Tree of Life

Pentecost 3
First reading: 1 Sam. 15:34-16:13; Ps. 20
Alternate: Ez. 17:22-24; Ps. 92:1-4, 11-14
2 Cor. 5:6-10, (11-13), 14-17 • Mark 4:26-34

In his parables of the kingdom, Jesus speaks with striking audacity. In the eyes of the world, he is a barely tested young rabbi, hardly known outside his native region. He has only a few followers. Most authorities who have encountered him are full of questions and condemnation.

And yet Jesus is certain of the great miracle at work in this kingdom God is founding through him. The seed is scattered and the harvest surely will come. It grows up, “he knows not how,” but the final vindication is certain. His kingdom is like a tiny mustard seed that grows, surely, into the greatest of shrubs, the birds of all nations flocking to nest in its branches.

Jesus’ words recall Ezekiel’s prophecy of the tiny seedling planted on the “mountain height of Israel.” In a day when the mighty trees come crashing down, God would begin anew. One tender twig would be plucked from the cedar’s top, and God would make it glorious. Israel would become a shelter for the birds of all nations. The whole world would come to share in her covenant, to worship her God. The people may be in exile, the temple in ruins, Jerusalem an abandoned heap. But God is not finished yet: “I the Lord have spoken, and I will do it.”

These prophecies are botanical balderdash, at least on the surface. Cedars of Lebanon do not grow from cuttings, and a mustard seed, even in the best of seasons, does not become much more than an overgrown bush. Jesus and Ezekiel are really talking about another tree, the Tree of Life at the center of the garden, whose fruit is sweet with the power of immortality. It is the first tree, and the final one; and all God’s lavish grace is, in one sense, distilled from its abundant fruit.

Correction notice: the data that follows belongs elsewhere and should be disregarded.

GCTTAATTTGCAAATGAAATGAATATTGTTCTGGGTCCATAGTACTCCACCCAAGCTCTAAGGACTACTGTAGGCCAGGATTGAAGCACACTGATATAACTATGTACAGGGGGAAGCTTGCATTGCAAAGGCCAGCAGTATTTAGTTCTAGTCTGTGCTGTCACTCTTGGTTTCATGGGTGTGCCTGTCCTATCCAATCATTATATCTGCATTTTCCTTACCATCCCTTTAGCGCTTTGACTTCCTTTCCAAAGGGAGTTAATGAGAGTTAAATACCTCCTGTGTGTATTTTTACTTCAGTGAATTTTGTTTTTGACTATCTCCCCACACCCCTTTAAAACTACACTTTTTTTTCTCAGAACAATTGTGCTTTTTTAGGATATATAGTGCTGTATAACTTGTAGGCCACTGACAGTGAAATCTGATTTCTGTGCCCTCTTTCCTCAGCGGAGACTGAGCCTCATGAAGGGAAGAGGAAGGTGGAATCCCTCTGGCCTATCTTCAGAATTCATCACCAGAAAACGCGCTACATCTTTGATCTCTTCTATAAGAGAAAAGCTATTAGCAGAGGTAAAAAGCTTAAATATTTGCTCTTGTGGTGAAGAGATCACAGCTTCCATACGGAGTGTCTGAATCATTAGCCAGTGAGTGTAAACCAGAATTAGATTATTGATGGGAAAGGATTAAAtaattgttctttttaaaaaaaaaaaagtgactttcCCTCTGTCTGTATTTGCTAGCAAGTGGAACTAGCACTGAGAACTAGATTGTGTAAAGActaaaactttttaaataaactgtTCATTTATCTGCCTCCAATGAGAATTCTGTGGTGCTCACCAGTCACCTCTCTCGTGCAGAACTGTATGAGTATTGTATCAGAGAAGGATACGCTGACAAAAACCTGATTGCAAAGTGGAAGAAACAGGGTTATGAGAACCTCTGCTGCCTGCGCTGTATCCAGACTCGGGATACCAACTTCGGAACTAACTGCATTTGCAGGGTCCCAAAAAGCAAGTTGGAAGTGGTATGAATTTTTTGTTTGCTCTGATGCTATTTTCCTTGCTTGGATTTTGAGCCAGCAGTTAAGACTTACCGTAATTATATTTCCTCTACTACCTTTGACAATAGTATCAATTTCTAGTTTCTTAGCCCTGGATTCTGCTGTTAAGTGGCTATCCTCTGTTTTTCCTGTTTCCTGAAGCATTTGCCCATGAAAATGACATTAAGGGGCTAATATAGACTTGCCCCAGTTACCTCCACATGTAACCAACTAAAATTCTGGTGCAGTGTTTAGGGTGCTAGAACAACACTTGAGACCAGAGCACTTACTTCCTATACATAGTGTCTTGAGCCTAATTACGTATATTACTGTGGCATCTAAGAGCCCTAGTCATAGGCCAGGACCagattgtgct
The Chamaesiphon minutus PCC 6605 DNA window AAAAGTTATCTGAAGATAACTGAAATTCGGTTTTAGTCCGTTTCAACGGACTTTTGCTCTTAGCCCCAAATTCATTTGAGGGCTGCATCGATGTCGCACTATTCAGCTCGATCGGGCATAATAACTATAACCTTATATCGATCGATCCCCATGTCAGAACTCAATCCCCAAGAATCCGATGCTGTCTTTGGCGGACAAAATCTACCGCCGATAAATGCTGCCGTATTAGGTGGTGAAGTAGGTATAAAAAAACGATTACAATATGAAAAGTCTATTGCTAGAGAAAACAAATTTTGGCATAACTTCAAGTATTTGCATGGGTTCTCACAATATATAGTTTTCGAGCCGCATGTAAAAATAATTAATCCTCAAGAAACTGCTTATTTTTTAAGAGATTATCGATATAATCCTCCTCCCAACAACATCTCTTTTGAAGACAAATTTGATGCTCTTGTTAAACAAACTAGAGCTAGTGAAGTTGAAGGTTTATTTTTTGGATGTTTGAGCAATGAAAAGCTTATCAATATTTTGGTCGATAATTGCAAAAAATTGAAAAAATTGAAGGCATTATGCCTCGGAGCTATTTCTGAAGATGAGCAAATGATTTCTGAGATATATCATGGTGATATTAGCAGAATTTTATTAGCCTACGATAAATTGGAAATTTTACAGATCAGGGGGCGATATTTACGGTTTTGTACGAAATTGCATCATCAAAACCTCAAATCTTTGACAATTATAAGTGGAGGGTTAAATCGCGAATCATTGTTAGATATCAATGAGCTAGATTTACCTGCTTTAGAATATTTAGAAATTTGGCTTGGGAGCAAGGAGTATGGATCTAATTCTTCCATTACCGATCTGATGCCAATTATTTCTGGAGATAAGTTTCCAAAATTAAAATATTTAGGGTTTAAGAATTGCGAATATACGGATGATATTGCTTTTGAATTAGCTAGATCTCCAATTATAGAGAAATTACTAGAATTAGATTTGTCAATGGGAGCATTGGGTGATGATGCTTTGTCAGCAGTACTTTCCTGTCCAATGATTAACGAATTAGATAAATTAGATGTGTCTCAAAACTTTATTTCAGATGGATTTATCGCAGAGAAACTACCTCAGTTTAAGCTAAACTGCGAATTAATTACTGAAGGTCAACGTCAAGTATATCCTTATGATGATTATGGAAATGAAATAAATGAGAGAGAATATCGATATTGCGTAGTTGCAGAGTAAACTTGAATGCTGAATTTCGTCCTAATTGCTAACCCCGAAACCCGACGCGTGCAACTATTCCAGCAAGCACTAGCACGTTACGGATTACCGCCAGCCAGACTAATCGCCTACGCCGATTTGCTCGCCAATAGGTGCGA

The psalmist is delivered from his enemies, and he traces God’s grace sustaining his life. The righteous ones, who rely on God’s power, have a promised share in his triumph. “They flourish like the palm tree,” he says, “and grow like a cedar of Lebanon.” He does not just feed from God’s tree, but in a sense he becomes God’s tree.

The mustard seed, too, is not just a sign of the kingdom but an image of its King. The Fathers made much of Jesus’ particular choice of the mustard seed. Not only is it tiny, but pungent. When bruised, it releases its powerful smell. When Jesus is lifted up, he will draw all people to himself. He will become the tree of life, raising up his own with him to glory.

We have nested in his tree. Our life comes from its branches. And because he has triumphed, the tree will surely flourish. St. Augustine, not above the occasional mixed metaphor, sings the praises of this tree, rooted in heaven, and spreading across the earth. “Our root is upward. For our root is Christ, who hath ascended into heaven. Humbled, he shall be exalted” and “he shall spread abroad like a cedar in Libanus.”

Look It Up
Read 2 Cor. 5:6-8 and Ps. 84. Why is our home in the tree?

Think About It
We hear Christ’s audacious promises as part of a church in severe decline. What is promised to us and what is not?


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